TITLE Program Manager, Missouri Archaeological Society (MAS)
CLASSIFICATION NUMBER 2306
IMMEDIATE SUPERVISOR Director of the Center for Archaeological Research as Secretary of MAS
MAJOR ADMINISTRATOR Dean, College of Humanities and Public Affairs
The Program Manager, MAS administers the day-to-day operation of the Missouri Archaeological Society by assisting with the solicitation and selection of articles for publication in the annual MAS journal and quarterly publication, editing, proofing, and preparing MAS journals, newsletters, and books for publication, maintaining, updating, and reconciling MAS accounts, marketing and processing memberships and book sales, coordinating business with the MAS Board of Directors, and assisting in the planning, coordination, and production of the MAS annual meeting.
MINIMUM ACCEPTABLE QUALIFICATIONS
Education: A Bachelor’s degree in anthropology, journalism, English, technical writing, or a related field is required.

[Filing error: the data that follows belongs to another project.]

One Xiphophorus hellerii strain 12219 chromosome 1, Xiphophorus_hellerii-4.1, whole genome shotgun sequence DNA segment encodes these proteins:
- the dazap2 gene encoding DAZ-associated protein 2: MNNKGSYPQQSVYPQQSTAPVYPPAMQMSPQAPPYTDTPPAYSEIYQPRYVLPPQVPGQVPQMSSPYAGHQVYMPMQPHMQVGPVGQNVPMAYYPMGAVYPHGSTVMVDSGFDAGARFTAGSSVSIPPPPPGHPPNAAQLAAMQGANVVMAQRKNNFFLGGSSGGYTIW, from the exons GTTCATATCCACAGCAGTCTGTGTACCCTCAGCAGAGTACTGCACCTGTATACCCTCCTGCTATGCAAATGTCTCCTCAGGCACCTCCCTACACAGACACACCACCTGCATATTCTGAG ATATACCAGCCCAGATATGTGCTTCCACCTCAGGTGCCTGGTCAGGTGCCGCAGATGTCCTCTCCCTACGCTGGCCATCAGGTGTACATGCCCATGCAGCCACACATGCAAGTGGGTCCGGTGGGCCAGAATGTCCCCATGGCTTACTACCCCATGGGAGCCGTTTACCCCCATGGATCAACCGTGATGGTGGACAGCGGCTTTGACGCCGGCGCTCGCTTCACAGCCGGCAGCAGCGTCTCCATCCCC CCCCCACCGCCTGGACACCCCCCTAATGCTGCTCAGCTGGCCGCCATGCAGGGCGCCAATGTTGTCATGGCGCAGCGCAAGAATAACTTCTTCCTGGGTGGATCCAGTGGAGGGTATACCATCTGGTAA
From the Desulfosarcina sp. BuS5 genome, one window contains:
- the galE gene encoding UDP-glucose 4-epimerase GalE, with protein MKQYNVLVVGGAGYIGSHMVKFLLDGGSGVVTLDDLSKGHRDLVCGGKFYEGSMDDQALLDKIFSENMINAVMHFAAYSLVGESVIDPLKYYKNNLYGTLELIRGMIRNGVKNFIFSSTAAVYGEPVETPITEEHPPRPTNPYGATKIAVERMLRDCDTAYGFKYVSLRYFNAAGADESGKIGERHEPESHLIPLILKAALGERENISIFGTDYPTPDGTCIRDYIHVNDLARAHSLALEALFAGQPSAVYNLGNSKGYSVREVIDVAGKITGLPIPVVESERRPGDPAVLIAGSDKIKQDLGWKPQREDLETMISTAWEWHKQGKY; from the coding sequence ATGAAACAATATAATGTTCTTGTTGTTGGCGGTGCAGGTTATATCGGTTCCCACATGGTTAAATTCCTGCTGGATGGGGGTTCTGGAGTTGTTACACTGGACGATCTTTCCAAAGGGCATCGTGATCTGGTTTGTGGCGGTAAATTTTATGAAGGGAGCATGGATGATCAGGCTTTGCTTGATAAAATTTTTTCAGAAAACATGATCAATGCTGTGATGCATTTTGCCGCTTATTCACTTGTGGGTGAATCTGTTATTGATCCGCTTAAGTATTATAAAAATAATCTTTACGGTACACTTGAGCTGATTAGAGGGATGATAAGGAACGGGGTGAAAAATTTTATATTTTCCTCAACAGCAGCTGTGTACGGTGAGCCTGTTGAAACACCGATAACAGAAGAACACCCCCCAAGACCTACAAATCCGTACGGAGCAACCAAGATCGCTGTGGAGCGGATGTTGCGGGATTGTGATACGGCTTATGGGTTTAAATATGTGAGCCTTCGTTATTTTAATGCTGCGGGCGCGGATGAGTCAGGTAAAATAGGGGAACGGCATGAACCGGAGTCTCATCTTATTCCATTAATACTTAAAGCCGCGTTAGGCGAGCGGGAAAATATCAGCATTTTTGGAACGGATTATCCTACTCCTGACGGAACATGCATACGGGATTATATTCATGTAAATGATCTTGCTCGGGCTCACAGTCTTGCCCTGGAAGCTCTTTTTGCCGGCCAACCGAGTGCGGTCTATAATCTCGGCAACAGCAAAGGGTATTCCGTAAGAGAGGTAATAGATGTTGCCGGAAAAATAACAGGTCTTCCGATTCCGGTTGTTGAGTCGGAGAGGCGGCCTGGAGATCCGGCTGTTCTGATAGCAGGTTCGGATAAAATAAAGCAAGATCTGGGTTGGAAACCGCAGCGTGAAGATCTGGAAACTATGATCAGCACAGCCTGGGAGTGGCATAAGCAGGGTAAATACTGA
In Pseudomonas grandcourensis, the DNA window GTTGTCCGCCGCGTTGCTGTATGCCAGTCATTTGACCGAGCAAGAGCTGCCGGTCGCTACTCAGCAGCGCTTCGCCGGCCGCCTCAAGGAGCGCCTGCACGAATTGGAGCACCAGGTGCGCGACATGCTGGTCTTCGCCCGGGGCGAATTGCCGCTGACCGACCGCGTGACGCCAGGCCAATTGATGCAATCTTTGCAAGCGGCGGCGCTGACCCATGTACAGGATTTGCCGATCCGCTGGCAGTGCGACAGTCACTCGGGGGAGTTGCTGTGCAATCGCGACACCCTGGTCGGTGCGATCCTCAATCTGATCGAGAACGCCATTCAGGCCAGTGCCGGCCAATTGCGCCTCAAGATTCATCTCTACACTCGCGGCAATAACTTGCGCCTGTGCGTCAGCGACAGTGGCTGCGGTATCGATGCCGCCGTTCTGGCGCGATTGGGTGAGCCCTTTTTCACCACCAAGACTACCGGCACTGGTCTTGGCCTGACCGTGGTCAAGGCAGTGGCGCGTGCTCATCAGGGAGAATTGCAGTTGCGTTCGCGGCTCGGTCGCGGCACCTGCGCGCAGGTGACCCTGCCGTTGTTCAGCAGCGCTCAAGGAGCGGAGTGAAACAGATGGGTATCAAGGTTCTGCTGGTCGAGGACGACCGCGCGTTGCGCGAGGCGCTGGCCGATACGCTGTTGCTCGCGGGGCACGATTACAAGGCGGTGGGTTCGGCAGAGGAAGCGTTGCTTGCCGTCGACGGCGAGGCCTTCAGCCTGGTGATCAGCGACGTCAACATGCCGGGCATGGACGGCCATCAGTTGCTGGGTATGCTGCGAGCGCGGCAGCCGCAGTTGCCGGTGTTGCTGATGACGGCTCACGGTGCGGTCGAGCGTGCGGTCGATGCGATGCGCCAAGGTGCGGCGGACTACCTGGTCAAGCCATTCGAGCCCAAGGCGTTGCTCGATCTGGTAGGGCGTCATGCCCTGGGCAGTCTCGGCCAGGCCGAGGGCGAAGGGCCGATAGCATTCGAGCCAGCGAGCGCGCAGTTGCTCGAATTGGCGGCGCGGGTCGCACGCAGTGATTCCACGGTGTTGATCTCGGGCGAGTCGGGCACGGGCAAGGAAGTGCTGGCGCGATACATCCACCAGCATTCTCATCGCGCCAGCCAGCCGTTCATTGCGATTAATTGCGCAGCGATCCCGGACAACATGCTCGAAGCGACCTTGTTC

Experience: Two years of project management experience or experience managing complex administrative office processes is required. Experience editing and/or publishing journals or books is preferred. Bookkeeping experience is preferred.
Skill: Must be able to use a Mac computer. Must have the ability to quickly learn and use various database, web-authoring, word processing, desktop publishing, and bookkeeping software applications. Effective oral and written communication skills are required. The ability to work independently is required. Strong proofreading and editing skills are required. Organizational and planning skills are required. The ability to develop knowledge of, respect for, and skills to engage with those of other cultures or backgrounds is required.
Effort: Stocking and mailing publications and books requires the ability to lift and carry materials and equipment weighing up to 35 pounds, to reach heights up to 8 feet by climbing ladders or stools, to bend or crouch to reach materials or equipment stored on lower shelves or in lower cabinet/desk drawers, and to use dollies to transport materials.
ESSENTIAL DUTIES AND RESPONSIBILITIES